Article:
Dilbert and The Donald

Let’s talk about my days as Donald Trump’s apprentice. I was about 13 years old and hanging out with a friend whose dad owned a local business, and at this time my friend was very focused on being a “business man.” This is a kid who, when we stopped at the store before church camp to buy snacks, bought a copy of Money Magazine. One of the books he was reading at this time was Donald Trump’s autobiography “The Art of the Deal.” I started reading it one day when I was over at his house and was immediately hooked. Everything about the book sucked me in and I knew right then I wanted to be a “business man” too. Of course, as the years went on and I realized business was not my thing that faded, but I’m still fascinated with Donald Trump and “The Apprentice” is one of the only reality shows I will admit to watching (Extreme Makeover Home Edition doesn’t count as a reality show, right?).

Many years later I still have a love-hate relationship with the office environment. I’ve spent a few hitches in cubicled environments and while I can’t fathom spending 40 hours a week for the rest of my life in that environment, I do get a weird joy out of the whole culture of it. What’s funny is, this environment goes beyond just the typical “Dilbert” engineering, non-specific, global corporation. I’ve worked at a major publishing house and a newspaper and they both resembled engineering firms more than the creative bull pens I always imagined. The Dilbert Syndrome has even spread to police departments. While most metropolitan police departments still have grimy bull pen detective squads, suburban departments are mostly cubicles and even the mighty LAPD looks like Morgan Stanley. The only place I’ve seen the kind of business environment I could see myself in is academia. From lowly community colleges and small universities to large, prestigious, research institutes, there is nary a faculty office that resembles a traditional office. They still have books piled floor to ceiling, papers scattered haphazardly across the desk, and there is the unmistakable stench of genius.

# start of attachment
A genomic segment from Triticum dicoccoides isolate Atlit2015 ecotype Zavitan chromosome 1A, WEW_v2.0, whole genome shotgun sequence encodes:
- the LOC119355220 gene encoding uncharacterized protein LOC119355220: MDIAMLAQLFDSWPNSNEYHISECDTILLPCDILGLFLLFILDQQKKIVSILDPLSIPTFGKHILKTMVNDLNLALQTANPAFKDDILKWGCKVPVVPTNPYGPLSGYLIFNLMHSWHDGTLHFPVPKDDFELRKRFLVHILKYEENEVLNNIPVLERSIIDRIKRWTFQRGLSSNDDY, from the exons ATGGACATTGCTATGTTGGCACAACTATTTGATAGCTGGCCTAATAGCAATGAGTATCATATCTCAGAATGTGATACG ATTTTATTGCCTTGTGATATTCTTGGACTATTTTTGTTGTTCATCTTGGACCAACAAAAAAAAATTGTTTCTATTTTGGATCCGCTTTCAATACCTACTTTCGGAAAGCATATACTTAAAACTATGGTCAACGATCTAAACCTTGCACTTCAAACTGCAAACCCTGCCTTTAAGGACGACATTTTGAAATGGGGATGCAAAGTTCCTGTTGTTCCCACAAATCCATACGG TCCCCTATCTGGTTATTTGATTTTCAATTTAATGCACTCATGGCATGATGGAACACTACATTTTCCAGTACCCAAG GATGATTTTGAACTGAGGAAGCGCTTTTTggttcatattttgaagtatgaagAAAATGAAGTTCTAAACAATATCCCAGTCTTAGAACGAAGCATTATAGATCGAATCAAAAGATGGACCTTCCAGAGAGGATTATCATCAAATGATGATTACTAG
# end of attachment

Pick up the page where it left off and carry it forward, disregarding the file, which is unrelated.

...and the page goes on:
Academia is the only place I’ve ever been happy and, whether as a student, faculty member, or wealthy alumni donor, that’s where my soul will always be.

9 thoughts on “Dilbert and The Donald

  1. I sort of expected I might be an academia person, but I kind of burned out. Not just Senioritis, but I questioned how I’d feel if I was a middle aged prof surrounded by kids. (Even at twenty the froshlings just looked so damn young.) And worse, kids having the same discussions on a four year cycle. I decided I’d go nuts. So as demoralizing as I can find my day job (where I do in fact have a cubicle), the thing I like about the corporate culture is the “screw this” option. When academia clicks, I’m sure it’s wonderful. But if it doesn’t click, or only clicks on twenty days out of the year…that somehow seems more frightening than the corporate environment not clicking. Lower expectations, I guess, and it’s cyclical in a different way. The thing I really dispise is the pecking order thing, and that just happens any time you get a group of humans together. (Not so much with geeks or Creative People™, but there aren’t many jobs where you only have to deal with them.)

  2. But there are so many different ways to be in academia. I’d personally never want to go the teaching route. But I love being in a research environment. I also only have contact with grad students. I might not feel the same way if I was dealing with undergrads. That exta bit of age really makes a difference in most cases. Of course on the research end of things its easy to burn out from the constant search for funding. The endless cycle of proposal writing. Fortunately I haven’t had to deal with that since I work on a fairly large, stably funded project. Otherwise the stress of not knowing where my funding was coming from one year to the next might be too much.

  3. No one’s going to comment on the Extreme Makeover Home Edition line… NO ONE? Wow, we’re all slipping… Sometimes I think Bryon puts these words in there on purpose just to get us to comment on his blog…

  4. What’s the collective noun for students? A thicket, I think it was ;}#And as for the office environment, you should try your hand at agricultural consultancy – gives a whole new meaning to the concept of working in a cubicle.I haven’t come across Extreme Makeover Home Edition but if it’s anything like our (sadly cancelled) Changing Rooms, then it’s more of a bloodsport than a reality show. What, you didn’t want your living room remodelled to look like a seventies brothel?

  5. Oh don’t worry – I shall comment on Extreme Makeover Home Edition, or as I like to call it “the crying show”. there is no way you can tune into that show, especially at the “reveal”, and not BAWL your eyes out. So Bryon my dear – I don’t even think I need to connect the dots here, to know what’s going on when you tune in to EMHE on Sunday evenings…-Christin

  6. Good god, man! The teeth! The many teeth! She looks like she’s just finished pulling a wildebeest to shreds with them.

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